As well as the specific training detailed above, students will have access to high-quality training in scientific and generic skills, as well as access to a wide-range of seminars and training opportunities through the many research institutes and centres based in Oxford.

All MRC WIMM graduate students are encouraged to participate in the successful mentoring scheme of the Radcliffe Department of Medicine, which is the host department of the MRC WIMM. This mentoring scheme provides an additional possible channel for personal and professional development outside the regular supervisory framework.

Funding Notes

Our main deadline for applications for funded places has now passed. Supervisors may still be able to consider applications from students who have alternative means of funding (for example, charitable funding, clinical fellows or applicants with funding from a foreign government or equivalent). Prospective applicants are strongly advised to contact their prospective supervisor in advance of making an application.

Please note that any applications received after the main funding deadline will not be assessed until all applications that were received by the deadline have been processed. This may affect supervisor availability.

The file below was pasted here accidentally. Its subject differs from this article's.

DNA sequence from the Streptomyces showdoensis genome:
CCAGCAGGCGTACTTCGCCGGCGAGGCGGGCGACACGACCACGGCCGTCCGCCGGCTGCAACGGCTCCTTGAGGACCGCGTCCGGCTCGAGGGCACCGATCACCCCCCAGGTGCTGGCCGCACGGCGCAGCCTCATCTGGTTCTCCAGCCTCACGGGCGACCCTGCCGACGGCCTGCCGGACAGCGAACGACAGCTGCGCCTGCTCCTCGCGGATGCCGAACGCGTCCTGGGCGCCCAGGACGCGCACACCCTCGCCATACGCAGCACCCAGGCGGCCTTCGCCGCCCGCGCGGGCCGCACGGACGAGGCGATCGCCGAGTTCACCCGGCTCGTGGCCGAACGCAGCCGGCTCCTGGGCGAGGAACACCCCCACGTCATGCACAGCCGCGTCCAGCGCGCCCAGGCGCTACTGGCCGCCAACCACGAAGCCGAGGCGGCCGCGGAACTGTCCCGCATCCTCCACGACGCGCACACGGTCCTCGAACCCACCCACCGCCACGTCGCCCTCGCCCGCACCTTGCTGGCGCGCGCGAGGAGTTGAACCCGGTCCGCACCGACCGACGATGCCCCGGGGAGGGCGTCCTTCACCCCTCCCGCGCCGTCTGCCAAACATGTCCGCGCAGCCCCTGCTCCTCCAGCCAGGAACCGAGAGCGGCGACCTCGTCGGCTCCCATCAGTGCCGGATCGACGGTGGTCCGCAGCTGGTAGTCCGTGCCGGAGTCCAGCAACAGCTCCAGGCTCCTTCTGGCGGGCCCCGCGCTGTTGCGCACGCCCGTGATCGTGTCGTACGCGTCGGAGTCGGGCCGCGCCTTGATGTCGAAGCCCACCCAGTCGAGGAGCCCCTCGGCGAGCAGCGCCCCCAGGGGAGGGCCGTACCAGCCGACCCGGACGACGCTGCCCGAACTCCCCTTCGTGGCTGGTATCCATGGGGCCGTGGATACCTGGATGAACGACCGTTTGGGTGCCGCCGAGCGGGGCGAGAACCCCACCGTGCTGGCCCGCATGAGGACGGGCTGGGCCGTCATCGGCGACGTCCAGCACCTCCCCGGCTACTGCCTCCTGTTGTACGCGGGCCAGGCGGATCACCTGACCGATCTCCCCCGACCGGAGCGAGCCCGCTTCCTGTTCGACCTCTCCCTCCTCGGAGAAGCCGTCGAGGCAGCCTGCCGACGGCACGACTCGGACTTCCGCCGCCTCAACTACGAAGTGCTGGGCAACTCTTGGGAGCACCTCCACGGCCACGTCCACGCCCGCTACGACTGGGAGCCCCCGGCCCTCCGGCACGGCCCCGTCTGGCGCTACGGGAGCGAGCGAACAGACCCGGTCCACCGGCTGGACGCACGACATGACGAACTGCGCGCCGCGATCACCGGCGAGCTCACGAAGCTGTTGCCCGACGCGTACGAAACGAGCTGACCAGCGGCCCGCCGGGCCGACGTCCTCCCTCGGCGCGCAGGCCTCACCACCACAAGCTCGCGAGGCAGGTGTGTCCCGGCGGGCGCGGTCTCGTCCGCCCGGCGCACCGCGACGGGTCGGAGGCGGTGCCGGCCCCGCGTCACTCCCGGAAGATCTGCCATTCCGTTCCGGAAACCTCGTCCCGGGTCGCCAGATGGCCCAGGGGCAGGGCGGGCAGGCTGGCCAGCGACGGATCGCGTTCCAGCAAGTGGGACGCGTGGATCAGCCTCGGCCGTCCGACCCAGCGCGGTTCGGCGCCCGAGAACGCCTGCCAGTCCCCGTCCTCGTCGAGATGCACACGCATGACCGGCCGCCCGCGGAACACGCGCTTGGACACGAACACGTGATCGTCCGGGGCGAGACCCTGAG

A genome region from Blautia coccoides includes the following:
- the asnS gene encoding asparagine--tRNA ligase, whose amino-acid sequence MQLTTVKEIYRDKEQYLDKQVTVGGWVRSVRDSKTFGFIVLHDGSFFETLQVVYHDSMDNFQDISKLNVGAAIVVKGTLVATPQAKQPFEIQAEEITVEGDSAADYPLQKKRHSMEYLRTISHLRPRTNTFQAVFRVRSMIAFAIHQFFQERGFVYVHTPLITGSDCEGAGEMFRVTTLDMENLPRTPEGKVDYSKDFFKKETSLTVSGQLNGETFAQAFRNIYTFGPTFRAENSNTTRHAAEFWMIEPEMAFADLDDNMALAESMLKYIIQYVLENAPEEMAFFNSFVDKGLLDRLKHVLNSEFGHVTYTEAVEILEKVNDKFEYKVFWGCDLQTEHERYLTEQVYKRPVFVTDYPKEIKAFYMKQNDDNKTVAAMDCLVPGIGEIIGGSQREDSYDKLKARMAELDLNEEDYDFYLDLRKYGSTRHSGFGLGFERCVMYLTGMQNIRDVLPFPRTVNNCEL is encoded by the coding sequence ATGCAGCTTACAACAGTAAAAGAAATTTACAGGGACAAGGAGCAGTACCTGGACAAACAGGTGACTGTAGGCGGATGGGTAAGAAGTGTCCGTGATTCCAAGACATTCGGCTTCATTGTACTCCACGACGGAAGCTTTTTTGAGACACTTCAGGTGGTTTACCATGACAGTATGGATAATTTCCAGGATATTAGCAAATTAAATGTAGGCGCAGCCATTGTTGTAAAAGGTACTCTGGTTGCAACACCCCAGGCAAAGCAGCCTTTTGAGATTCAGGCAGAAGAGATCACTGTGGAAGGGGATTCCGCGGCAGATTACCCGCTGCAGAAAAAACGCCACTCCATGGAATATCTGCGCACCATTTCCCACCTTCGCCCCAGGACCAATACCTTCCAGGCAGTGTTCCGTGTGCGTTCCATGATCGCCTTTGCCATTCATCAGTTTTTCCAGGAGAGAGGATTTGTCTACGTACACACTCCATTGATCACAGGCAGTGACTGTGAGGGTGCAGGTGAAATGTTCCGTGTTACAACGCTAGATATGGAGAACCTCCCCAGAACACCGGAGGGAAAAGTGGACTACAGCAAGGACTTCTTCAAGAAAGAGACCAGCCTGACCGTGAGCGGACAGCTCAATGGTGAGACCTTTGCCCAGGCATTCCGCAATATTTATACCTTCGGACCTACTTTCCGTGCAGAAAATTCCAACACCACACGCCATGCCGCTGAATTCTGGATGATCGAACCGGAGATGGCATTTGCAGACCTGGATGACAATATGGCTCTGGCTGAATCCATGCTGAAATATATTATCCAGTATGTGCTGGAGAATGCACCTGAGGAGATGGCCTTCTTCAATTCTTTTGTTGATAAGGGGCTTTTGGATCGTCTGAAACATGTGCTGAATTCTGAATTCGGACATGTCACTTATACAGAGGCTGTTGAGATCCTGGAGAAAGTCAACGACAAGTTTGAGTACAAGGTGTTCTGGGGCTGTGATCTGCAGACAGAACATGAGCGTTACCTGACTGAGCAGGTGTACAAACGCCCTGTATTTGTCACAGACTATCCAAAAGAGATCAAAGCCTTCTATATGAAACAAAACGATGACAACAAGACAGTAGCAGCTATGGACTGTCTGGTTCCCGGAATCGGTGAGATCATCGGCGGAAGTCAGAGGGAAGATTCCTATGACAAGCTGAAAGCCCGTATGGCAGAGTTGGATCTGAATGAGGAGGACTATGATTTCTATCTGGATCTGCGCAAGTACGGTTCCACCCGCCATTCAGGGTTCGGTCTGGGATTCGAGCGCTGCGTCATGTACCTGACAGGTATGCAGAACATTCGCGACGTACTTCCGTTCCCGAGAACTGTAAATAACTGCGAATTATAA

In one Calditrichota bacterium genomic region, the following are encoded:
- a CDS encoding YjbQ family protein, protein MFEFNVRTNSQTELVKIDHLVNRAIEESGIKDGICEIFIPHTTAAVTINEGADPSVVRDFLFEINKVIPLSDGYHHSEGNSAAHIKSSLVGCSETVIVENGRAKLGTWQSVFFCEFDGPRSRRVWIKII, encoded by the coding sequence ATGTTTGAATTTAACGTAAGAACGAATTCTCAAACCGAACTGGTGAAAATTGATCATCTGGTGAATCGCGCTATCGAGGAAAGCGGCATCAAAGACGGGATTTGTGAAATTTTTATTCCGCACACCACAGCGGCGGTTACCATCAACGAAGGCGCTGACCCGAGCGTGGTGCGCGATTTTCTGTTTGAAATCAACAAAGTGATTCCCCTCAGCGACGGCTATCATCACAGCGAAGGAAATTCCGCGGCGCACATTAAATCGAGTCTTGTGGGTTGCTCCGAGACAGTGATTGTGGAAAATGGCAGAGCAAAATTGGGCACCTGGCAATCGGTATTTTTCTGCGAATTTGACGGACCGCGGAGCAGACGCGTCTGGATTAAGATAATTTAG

Kinchen J, Chen HH, Parikh K, Antanaviciute A, Jagielowicz M, Fawkner-Corbett D, Ashley N, Cubitt L, Mellado-Gomez E, Attar M, Sharma E, Wills Q, Bowden R, Richter FC, Ahern D, Puri KD, Henault J, Gervais F, Koohy H, Simmons A. (2018). Structural Remodeling of the Human Colonic Mesenchyme in Inflammatory Bowel Disease. Cell. 2018 Oct 4;175(2):372-386.e17. PMID: 30270042

Cooney R, Baker J, Brain O, Danis B, Pichulik T, Allan P, Ferguson DJ, Campbell BJ, Jewell D, Simmons A (2010). NOD2 stimulation induces autophagy in dendritic cells influencing bacterial handling and antigen presentation. Nature Medicine Jan;16(1):90-7. PMID: 19966812

Brain O, Owens BM, Pichulik T, Allan P, Khatamzas E, Leslie A, Steevels T, Sharma S, Mayer A, Catuneanu A M, Morton V, Sun M Y, Jewell D, Coccia M, Harrison O, Maloy K, Schönefeldt S, Bornschein S, Liston A, Simmons A. (2013). The intracellular sensor NOD2 induces microRNA-29 expression in human dendritic cells to limit IL-23 release. Immunity Sep 19;39(3):521-36. PMID: 24054330.

Aulicino A, Rue-Albrecht KC, Preciado-Llanes L, Napolitani G, Ashley N, Cribbs A, Koth J, Lagerholm CB, Ambrose T, Gordon MA, Sims D and Simmons A. Invasive Salmonella Exploits Divergent Immune Evasion Strategies in Infected and Bystander Dendritic Cell Subsets. Accepted, Nature Communications, 2018.

Khatamzas E, Hipp MM, Gaughan D, Pichulik T, Leslie A, Fernandes RA, Muraro D, Booth S, Zausmer K, Sun MY, Kessler B, Rowland-Jones S, Cerundolo V, Simmons A. (2017). Snapin promotes HIV-1 transmission from dendritic cells by dampening TLR8 signaling. EMBO J. 36(20):2998-3011. PMID: 28923824

How good is research at University of Oxford in Clinical Medicine?

FTE Category A staff submitted: 238.51